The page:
Kirsti: Since beholding the great sphenopalatine ganglioneuralgia I posted on a few weeks back, I’ve acquired a bit of a morbid interest in the technical or medical names of common afflictions.
There are a plethora of fabulous and mind bending names for every day behaviours and conditions that just don’t get used enough. Although I teach science students to use plain and simple English when explaining technical content, in the age of rapid modification of our vocabulary, I’m also big fan of keeping alive those crazy technical words that might otherwise only be used on a medical diagnostic chart.
You might know more of these words than you think. So I’m going to give you a little quiz. See how many of the words below you know in plain English, or in kid-english (“OUCH that reeeaaaallly hurts MUUUUMMM”!). Answers are waaay down the bottom.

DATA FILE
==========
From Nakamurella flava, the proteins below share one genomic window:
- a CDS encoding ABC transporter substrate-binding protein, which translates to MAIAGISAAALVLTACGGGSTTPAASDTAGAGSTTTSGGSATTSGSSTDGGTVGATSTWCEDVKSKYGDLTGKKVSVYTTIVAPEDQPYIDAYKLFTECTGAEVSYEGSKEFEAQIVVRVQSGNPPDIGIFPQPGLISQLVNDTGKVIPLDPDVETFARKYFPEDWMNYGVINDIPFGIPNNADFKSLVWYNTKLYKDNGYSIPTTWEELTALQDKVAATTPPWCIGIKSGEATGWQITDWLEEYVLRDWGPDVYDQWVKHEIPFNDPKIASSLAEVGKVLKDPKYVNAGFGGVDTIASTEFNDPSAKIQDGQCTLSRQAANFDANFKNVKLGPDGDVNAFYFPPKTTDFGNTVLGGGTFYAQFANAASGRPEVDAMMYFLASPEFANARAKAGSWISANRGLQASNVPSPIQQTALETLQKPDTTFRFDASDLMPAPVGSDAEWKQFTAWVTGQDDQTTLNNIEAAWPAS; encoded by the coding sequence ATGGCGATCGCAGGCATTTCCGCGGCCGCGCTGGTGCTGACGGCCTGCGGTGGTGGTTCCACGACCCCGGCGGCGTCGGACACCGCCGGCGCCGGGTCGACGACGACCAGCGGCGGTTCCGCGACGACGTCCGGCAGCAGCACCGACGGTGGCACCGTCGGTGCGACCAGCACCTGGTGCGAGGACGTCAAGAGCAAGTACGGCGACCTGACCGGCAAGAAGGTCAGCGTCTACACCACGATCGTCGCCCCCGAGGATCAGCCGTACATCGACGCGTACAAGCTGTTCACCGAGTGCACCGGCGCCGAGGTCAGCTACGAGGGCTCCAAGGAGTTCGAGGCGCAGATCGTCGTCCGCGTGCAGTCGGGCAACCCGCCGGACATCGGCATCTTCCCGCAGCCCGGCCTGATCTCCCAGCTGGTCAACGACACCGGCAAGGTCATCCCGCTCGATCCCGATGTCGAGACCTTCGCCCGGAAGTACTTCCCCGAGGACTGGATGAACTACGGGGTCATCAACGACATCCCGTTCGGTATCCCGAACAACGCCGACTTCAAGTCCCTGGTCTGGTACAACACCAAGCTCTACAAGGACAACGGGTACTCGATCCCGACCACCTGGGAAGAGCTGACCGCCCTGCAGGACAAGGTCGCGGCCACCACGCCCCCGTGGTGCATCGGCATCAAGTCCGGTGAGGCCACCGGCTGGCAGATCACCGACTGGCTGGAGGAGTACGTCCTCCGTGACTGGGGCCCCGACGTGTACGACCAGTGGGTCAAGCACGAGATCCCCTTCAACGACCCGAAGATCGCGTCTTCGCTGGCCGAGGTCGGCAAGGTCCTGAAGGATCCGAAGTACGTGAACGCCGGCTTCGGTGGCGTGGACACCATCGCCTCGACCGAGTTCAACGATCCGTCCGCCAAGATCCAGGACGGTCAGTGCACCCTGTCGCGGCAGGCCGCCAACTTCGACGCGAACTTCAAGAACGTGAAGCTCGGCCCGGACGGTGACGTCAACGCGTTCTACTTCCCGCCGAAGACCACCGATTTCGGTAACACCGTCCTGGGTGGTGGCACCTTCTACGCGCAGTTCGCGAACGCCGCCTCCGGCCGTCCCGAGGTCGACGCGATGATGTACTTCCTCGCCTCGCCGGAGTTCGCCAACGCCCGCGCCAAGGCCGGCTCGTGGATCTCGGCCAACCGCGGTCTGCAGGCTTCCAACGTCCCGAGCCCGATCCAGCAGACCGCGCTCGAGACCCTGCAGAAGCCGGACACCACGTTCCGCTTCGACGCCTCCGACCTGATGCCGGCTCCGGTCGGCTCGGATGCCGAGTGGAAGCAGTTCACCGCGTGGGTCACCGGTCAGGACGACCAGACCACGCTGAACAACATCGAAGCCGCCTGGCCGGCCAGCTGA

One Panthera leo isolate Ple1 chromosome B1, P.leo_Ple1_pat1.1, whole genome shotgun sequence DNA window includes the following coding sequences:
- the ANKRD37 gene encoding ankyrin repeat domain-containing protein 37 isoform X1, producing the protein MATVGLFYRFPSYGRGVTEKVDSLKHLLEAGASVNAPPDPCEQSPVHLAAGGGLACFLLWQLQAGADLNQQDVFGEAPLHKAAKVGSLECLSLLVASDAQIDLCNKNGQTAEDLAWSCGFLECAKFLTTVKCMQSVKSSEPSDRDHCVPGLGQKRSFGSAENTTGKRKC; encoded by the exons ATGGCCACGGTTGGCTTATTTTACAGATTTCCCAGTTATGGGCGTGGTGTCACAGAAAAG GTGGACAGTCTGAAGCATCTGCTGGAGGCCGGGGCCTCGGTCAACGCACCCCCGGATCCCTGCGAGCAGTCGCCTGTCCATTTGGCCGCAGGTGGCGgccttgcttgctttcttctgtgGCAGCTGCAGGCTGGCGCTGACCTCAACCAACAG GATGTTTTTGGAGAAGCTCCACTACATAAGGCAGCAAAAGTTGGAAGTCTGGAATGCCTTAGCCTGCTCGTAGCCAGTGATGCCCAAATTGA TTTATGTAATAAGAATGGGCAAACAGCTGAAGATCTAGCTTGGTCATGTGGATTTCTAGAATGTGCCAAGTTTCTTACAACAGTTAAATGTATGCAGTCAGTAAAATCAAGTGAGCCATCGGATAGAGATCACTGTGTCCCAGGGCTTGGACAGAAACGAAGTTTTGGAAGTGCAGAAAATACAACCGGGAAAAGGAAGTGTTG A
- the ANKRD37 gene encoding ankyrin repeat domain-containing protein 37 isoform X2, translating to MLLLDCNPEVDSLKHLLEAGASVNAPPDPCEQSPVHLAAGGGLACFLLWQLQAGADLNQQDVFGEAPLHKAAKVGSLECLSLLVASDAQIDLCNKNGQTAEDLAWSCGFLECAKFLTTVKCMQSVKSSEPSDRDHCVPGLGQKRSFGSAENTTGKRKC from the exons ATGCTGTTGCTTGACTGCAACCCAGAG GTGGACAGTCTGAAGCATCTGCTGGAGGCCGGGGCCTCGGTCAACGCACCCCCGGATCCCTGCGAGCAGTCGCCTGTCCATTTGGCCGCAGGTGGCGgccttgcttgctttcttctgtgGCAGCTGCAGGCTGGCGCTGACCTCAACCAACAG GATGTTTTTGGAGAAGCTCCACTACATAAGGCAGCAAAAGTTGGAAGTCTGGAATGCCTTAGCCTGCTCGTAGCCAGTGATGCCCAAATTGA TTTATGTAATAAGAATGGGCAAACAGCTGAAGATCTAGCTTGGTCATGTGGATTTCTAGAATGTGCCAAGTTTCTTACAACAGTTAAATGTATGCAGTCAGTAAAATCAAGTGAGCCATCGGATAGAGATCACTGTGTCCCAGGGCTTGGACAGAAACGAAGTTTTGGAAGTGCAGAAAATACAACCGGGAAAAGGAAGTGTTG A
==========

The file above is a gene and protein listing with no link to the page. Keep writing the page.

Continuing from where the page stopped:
- Cutis anserine
- Myocardial infarction
- Pruritus ani
- Hallux abducto valgus
If, like the majority of us, you forgot what a brain freeze was called perhaps as soon as one hour after reading that blog post, you’re in luck. I found some cool tips on how to remember words. It can be as easy as using those words in the 30 minutes following learning them.
So go now and call someone – I challenge you to drop in one or two of the words above!
[image thanks to Roberto Gomez on Flickr]
Cutis anserine = goose bumps
Myocardial infarction = heart attack
Periodontitis = gum disease
Borborygmi = rumbly tummy
Xerostomia = dry mouth
Pruritus ani = itchy bum
Hallux abducto valgus = bunion
Rhinotillexomania = nose picking